Partisan + Top-Two A Hybrid Primary = A Path to Free and Fair Elections

The primary/caucus process

Every 4 years, a closed bipartisan primary/caucus process takes place nationwide to determine the top candidates for U.S. President. Over a 6-month period, presidential candidates move from state to state participating in election contests. In each state, candidates are assigned “delegates” based on their performance. Finally, major party conventions are held to officially canvass the delegate count and certify the two overall winners. Over the many years this process has taken place, it’s been corrupted: 1. The number of delegates awarded to each candidate typically doesn’t reflect the outcome of the popular vote. Election contests are often winner-take-all. In large states, a candidate can garner a disproportionately large number of delegates with only a slim margin of victory in the popular vote. This results in a premature end to the overall process. Typically, the outcome is determined before most voters can participate. 2. The process of accumulating delegates is further corrupted by “Super-Delegates”. There are a significant number of these delegates at each convention and they are free to support any candidate - insuring that the winners are the choice of the party elite and not necessarily the choice of the voters. 3. In most states, the election contests are not “free” elections. Independent and Third-Party voters are typically barred from participating. In a Partisan+Top-Two primary, major party votes are tallied in the initial partisan winner- take-all contest, and these results could be used to assign delegates to individual major party candidates. This however, would necessarily mean ignoring all the votes cast by non-major party voters using nonpartisan ballots. Arguably, any “free” election for president will not be compatible with the existing closed bipartisan process. If only two candidates advance to the general election, the primary must be open to all candidates and voters because the top two candidates will not necessarily be a Democrat and a Republican. It follows that the presidential candidates cannot be chosen at political party conventions, and the Vice President cannot be chosen by a major party nominee at a party convention.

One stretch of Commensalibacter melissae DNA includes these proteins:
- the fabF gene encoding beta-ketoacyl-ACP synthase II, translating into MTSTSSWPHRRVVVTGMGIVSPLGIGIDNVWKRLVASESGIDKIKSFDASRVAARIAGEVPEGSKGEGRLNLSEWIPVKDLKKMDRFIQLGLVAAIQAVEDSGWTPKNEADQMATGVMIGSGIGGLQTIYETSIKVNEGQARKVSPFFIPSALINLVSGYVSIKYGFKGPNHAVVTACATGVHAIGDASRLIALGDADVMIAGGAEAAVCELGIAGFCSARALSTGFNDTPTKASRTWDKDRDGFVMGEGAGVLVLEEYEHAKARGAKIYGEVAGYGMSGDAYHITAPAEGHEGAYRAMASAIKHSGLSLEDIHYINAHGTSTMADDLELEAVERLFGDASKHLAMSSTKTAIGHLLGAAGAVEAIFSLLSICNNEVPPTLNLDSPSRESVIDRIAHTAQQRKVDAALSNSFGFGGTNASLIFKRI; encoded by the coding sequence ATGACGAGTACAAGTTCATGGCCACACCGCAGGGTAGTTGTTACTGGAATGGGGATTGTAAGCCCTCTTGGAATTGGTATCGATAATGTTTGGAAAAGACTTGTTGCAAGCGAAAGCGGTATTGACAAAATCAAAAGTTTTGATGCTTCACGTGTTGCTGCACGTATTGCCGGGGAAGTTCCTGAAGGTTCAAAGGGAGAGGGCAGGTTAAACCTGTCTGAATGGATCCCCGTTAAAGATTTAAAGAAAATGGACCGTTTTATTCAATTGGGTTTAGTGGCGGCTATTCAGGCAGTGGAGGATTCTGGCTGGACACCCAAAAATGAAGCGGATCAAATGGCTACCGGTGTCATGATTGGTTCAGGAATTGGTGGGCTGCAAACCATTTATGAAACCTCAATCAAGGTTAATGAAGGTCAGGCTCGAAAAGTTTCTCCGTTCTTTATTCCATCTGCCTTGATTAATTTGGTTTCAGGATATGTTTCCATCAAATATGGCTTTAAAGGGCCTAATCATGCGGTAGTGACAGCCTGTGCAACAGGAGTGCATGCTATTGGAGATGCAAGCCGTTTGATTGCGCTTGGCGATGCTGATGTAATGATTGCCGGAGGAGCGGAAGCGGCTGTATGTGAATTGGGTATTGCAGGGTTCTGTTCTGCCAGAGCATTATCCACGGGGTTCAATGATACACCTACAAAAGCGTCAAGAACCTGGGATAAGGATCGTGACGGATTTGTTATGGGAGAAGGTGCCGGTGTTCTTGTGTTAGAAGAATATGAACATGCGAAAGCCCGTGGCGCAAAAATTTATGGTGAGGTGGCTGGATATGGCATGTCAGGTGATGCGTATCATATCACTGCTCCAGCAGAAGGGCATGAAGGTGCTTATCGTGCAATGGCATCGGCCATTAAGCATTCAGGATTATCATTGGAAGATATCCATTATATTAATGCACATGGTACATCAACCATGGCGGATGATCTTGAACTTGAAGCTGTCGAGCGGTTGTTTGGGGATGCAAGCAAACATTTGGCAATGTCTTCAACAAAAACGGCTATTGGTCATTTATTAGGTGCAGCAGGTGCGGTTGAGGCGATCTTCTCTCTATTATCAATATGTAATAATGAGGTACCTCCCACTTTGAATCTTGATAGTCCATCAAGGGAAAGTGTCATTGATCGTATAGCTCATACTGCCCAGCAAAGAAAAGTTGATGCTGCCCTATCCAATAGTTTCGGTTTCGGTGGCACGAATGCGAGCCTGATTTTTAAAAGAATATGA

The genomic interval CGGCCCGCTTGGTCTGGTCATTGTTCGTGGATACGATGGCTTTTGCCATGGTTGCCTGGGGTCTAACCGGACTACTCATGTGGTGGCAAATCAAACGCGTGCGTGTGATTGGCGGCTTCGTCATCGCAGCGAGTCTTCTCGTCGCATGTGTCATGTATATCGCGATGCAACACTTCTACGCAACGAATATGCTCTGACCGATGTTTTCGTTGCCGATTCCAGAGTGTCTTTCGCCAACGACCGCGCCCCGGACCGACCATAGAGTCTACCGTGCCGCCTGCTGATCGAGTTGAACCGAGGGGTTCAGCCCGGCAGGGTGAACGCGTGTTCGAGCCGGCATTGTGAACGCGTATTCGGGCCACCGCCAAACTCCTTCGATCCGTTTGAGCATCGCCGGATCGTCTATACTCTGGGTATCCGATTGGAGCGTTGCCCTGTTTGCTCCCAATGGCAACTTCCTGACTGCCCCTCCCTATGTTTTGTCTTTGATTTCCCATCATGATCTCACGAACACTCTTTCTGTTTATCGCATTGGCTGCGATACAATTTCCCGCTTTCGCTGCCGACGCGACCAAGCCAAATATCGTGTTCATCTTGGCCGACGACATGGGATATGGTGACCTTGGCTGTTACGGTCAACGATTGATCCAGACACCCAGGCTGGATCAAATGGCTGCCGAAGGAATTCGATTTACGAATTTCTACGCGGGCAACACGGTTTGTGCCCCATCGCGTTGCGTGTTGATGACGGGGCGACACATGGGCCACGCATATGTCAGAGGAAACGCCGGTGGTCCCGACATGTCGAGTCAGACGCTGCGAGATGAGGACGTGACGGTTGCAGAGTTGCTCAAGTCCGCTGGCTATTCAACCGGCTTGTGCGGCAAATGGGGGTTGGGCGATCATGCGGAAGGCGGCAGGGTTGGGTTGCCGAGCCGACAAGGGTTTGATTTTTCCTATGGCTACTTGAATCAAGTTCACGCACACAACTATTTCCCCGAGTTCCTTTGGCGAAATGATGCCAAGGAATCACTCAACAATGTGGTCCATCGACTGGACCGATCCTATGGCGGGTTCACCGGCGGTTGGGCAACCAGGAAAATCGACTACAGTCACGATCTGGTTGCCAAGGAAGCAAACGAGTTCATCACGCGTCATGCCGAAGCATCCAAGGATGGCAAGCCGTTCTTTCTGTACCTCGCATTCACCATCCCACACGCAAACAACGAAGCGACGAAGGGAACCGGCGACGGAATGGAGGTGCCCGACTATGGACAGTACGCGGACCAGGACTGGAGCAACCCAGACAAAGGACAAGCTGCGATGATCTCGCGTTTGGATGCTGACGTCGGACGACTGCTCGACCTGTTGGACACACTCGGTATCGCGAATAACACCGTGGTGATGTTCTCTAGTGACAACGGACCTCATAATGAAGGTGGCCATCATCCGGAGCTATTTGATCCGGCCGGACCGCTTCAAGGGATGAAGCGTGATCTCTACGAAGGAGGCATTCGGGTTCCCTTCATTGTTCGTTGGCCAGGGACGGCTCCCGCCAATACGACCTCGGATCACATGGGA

The Electoral College statutes

Establishing free elections, necessarily means abolishing the existing closed bipartisan primary/caucus system. The only question then, is how to make a smooth transition to a new election process when elections are established by the legislative authority in each individual state? The transition must start in one state, and time will pass before other states adopt the new process. During this time, (which could be years,) the outcome of the election won’t be determined by the voters – it will likely be dictated by which names are on the ballot in which states. Shown below are the existing statutory provisions that define selection of presidential electors in Oregon. Note the names of candidates preprinted on the election ballot - and the associated electors, are selected by political parties – not the voters. These are the provisions that must be replaced in a manner that provides for a smooth and quick transition to a new presidential election process.
THE PRESIDENTIAL PRIMARY